Let's look at what fits into a type hint, and how we might describe values more complex than 42.

Data Types

Before runtime, Python classes are just types, so we can use them in our type hints:

from datetime import time

z: None  = None
a: int   = 42
b: float = 4.2
c: str   = "42"
d: bytes = b"42"
e: time  = time(0, 0, 0, 0)


We can create a new type by combining existing types with a union. Subtypes of the union are subtypes of at least one of the union's members.

a: str | int = 42
a = "hello"

Our variable can have a value of type str or int because both are subtypes of the union type str | int.1

You may also see typing.Optional[x] which is equivalent to a union with None: x | None.

Union's theoretical sibling Intersection, whose subtypes are subtypes of all the intersection's members, does not yet exist in Python.2


Collections can also be typed. Collection types are generic types and accept type arguments which can be used to specify the type of their members: 3

f: list[str | int] = ["hello", "world", 4, 2]
g: set[int]  = {1, 2, 3}

# The number of arguments is equal to the size of the tuple
h: tuple[int, str, bool] = (0, "xyz", True)

# The first argument describes the keys, the second the values
i: dict[str, str] = {"key": "value"}


Our own classes can be used as types just like the above. Their subclasses are also their subtypes.

class Point:
    def __init__(self, x, y):
        self.x = x
        self.y = y

class Point3D(Point):
    def __init__(self, x, y, z):
        super().__init__(x, y)
        self.z = z

origin: Point = Point(0, 0)
origin = Point3D(0, 0, 0)


There is also a special Any type. All values are assignable to Any:

a: Any
a = 42
a = 4.2
a = "42"

And Any is compatible with every type:

a: Any = "hello"
b: int = a
c: float = a

Untyped values become Any when their types cannot be inferred. You will most commonly see Any originate in untyped code or libraries. Pyright aliases Any as Unknown when types cannot be determined from imports or library code.4

Any can function as an escape hatch, at the expense of type safety and language tools. It's best to avoid it if possible. When you encounter an Any value, it's worthwhile to see if you can type it.


The types above all specify the type of a value, but Literal types go further — they specify specific values.5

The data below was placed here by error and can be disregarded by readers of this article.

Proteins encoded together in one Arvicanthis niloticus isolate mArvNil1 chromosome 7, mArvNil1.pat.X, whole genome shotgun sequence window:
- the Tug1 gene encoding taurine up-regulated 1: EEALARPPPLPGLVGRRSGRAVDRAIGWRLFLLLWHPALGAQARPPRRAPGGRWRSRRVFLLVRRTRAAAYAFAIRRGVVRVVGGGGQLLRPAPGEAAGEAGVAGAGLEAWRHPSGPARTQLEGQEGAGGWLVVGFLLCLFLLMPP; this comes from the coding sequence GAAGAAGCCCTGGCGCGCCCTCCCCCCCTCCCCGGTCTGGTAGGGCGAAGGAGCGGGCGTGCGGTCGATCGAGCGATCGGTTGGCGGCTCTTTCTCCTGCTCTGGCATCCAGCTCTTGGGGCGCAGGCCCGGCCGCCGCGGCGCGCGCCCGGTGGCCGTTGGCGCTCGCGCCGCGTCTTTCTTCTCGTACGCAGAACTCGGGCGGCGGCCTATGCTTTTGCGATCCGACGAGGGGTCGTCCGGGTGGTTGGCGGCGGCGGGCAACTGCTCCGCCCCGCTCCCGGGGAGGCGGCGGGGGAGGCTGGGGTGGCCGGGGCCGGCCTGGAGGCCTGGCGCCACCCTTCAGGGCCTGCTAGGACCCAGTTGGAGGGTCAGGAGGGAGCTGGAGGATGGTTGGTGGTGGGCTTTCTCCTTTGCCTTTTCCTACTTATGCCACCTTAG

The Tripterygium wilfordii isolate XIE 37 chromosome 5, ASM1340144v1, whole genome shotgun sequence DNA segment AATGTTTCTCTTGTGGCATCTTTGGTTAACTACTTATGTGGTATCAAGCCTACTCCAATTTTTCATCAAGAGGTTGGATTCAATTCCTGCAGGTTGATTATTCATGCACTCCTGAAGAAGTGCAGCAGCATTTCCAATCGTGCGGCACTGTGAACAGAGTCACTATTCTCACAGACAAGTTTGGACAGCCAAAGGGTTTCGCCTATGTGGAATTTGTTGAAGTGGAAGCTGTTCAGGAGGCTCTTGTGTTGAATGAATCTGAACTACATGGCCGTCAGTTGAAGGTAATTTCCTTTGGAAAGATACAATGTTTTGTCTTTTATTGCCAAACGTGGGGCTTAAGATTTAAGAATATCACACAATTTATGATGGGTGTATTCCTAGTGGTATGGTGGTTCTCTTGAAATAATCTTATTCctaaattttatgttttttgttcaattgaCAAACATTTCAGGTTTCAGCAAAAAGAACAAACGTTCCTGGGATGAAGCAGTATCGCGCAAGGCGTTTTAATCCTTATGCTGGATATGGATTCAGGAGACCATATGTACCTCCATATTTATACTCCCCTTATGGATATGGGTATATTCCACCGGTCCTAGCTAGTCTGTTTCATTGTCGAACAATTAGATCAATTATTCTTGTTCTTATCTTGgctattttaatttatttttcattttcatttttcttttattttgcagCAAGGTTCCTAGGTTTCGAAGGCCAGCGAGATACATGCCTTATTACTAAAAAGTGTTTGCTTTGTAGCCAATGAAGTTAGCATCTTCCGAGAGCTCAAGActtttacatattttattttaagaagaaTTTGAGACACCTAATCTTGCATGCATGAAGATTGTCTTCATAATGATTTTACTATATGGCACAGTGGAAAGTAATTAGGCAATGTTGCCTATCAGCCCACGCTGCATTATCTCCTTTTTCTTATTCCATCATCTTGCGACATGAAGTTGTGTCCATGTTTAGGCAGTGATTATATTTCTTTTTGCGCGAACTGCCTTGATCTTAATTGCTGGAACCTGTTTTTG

For example, the variable below has only 5 possible string values:

from typing import Literal

method: Literal["GET", "PUT", "POST", "PATCH", "DELETE"]
method = "GET"
method = "GOT"
#> Expression of type "Literal['GOT']" cannot be assigned to declared type "Literal['GET', 'PUT', 'POST', 'PATCH', 'DELETE']"

Passing multiple values like Literal[1, 2] is a shorthand for a union: Literal[1] | Literal[2].

Literal can be used for any value you can write 'literally,' i.e. without a constructor:

a: Literal[1, 2, 3]
b: Literal["arthur", "zaphod"]
c: Literal[b"1001"]
d: Literal[True]

But the values must be written literally:

a: Literal[42] = int(42)
#> Expression of type "int" cannot be assigned to declared type "Literal[42]"


You will see slightly different inferred types for some of the above code if you test it. For example:

a: int = 42
b: str = "hello"

The type checker attempts to infer the most specific subtype for the value. For a that is not int, it is Literal[42]. For b, it is Literal["hello"].


  1. Prior to Python 3.10, unions are written with the Union type from the typing module: Union[str, None]

  2. An intersection specification is being drafted for a future PEP

  3. Collection types were imported from the typing module prior to Python 3.9, e.g. from typing import List.

  4. https://microsoft.github.io/pyright/#/type-inference?id=unknown-type

  5. https://docs.python.org/3.10/library/typing.html#typing.Literal https://adamj.eu/tech/2021/07/09/python-type-hints-how-to-use-typing-literal/